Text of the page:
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post #200 of 258 Old 07-10-2016, 01:04 PM
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Originally Posted by zoysiaman View Post
My room is 18x17 with 8ft ceilings. I have a 5 year old Onkyo driving the system. It was only like $500-$600 when I first bought it. I am looking to get one of the new Denon models. Of all my AV equipment, the AVR was the first thing I bought so it's very dated plus I had just graduated college and had a small budget. I'm looking to spend $1500-$2000 on my next AVR. I also see that you can Bi-Amp the f208 so I will be looking for a receiver that has enough channels to accommodate that. That is if I go with the Revel's which you are pushing me towards lol.

When I read a lot of the Revel reviews, it looks like the Performa2 line was introduced in 2012. We are heading into 2017, should I be worried about a Revel Performa4 coming out? What's their typical refresh cycle?
In the interest of full disclosure, I am a Revel / JBL dealer, so keep that in mind. Then again I also deal in Paradigm, Monitor Audio, Martin Logan, etc, but my at least "semi-pro" background causes me to land on the Revel / JBL product almost all the time IMO, there is no other brand with as much objective data and research to back up what might be considered marketing claims. That said, one should always be skeptical of the claims of any manufacturer or dealer, myself included, lol.

R&D at Harman is always ongoing. The benchmark at Revel is whether or not their speakers will beat the competition during their double blind speaker evaluations. Those tests are always ongoing, and the Revel models continue to best their competitors in the scientifically controlled listening tests (which I've described previously in this thread). They are also not a company to revise a line unless a compelling advance has been made in technology. So, while I'm sure there will be a Performa4 at some point, there is no imminent release even on the drawing boards.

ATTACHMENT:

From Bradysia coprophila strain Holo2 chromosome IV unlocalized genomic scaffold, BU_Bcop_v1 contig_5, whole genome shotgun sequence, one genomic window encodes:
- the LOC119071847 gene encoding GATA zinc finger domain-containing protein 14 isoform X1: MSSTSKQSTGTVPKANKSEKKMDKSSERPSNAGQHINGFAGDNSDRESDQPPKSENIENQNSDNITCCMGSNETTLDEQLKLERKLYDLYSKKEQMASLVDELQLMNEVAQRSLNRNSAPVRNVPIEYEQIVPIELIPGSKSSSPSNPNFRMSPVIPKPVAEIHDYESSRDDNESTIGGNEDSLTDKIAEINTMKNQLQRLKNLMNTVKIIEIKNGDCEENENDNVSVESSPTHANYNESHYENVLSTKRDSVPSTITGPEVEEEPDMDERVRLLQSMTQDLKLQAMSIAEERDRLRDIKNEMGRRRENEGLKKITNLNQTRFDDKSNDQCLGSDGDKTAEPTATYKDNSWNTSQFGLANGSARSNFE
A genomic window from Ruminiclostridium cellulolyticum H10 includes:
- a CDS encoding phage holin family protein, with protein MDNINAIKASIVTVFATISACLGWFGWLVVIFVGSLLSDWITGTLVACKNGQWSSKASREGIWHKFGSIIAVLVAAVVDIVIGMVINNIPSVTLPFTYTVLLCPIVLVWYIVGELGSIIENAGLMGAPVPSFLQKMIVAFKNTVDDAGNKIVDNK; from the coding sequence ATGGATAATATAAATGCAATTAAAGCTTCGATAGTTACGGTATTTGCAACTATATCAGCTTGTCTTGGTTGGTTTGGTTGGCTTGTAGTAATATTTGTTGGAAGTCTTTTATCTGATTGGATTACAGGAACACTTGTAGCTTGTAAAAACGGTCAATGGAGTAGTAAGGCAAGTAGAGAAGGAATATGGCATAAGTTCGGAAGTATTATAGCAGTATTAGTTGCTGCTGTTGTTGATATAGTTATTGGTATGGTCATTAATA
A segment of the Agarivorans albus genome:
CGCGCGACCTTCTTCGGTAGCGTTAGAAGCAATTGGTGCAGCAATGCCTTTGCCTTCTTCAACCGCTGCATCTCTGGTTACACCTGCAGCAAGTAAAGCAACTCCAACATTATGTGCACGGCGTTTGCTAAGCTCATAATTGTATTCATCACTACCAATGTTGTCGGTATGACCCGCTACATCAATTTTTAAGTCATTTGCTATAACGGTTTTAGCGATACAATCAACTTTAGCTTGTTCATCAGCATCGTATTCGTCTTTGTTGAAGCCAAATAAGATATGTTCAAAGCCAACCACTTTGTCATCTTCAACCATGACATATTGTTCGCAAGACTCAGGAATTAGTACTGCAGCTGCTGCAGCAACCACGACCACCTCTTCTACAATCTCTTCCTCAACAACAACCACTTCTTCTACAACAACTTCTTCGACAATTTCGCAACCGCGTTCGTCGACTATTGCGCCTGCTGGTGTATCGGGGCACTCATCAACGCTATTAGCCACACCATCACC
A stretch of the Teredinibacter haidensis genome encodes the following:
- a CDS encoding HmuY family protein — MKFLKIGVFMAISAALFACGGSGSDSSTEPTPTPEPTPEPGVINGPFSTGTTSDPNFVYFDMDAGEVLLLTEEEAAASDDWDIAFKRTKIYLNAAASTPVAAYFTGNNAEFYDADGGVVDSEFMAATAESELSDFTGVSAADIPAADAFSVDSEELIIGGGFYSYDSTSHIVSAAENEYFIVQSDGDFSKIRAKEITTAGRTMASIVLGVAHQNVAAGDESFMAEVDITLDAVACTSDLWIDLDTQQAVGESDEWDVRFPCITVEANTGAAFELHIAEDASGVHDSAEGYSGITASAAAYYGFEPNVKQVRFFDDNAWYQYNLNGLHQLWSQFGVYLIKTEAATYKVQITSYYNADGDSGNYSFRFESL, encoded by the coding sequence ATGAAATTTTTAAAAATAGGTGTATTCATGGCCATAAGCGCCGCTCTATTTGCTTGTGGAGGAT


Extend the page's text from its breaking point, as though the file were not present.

You might want to determine your overall budget and number of surround channels, etc, as it may make more sense to re-allocate money in one direction or another.

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I am pretty sure for revels to sound their best/get the most out of them...you will need external amplification.

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post #202 of 258 Old 07-10-2016, 01:16 PM
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Originally Posted by zoysiaman View Post
...I think if I had a bigger room or basement I'd think about doing a projector. But I will say the blacks of an OLED or Panny plasma crush the majority of projectors that I've seen plus I don't have the hassle of changing bulbs. I'm guessing for the right amount of money and lighting control I could get there but money is also a factor.

I don't know if it will play out this way but I'm hoping over the next 1-2 years my setup will look like:

End of 2017:

Display: 65" LG OLED
GE Triton One/ Revel Performa 208
New Center Speaker: XXL or C208
Surrounds: Def Tech BP8040
Sub: Same
AVR: Denon/Marantz

I'd like to this 2 year upgrade plan for about $10,000 or less. I'm in sales so I'm pretty good at negotiating so hopefully I can come close to my budget. I'll look at those speaker lines you mentioned especially if they can fit into my budget of $5000ish for my R/L/C speaker.
This is all very helpful.

RE: projectors. The quality of a projector's blacks has much to do with how much light control you have in the room AND the screen material chosen. I've seen so many BAD projection setups over the years where dealers install white screens into rooms with white walls, or ambient light rejecting screens into bat caves. Matching projector to the room and screen is an art and a science.

No projector can match the blacks of an OLED plat panel, that is true. However, a JVC projector can get to the blacks of a Panasonic plasma. And only projection lets you do this (convert the top image into the bottom image, that is):



Honestly, not trying to talk you into a projection system Just adding to the discussion for anyone else who might be reading. @CruelInventions makes some good points, so I thought I might add some info to help put things in perspective (though obviously I disagree with him about the appropriateness of Revel speakers for "mostly movies" use).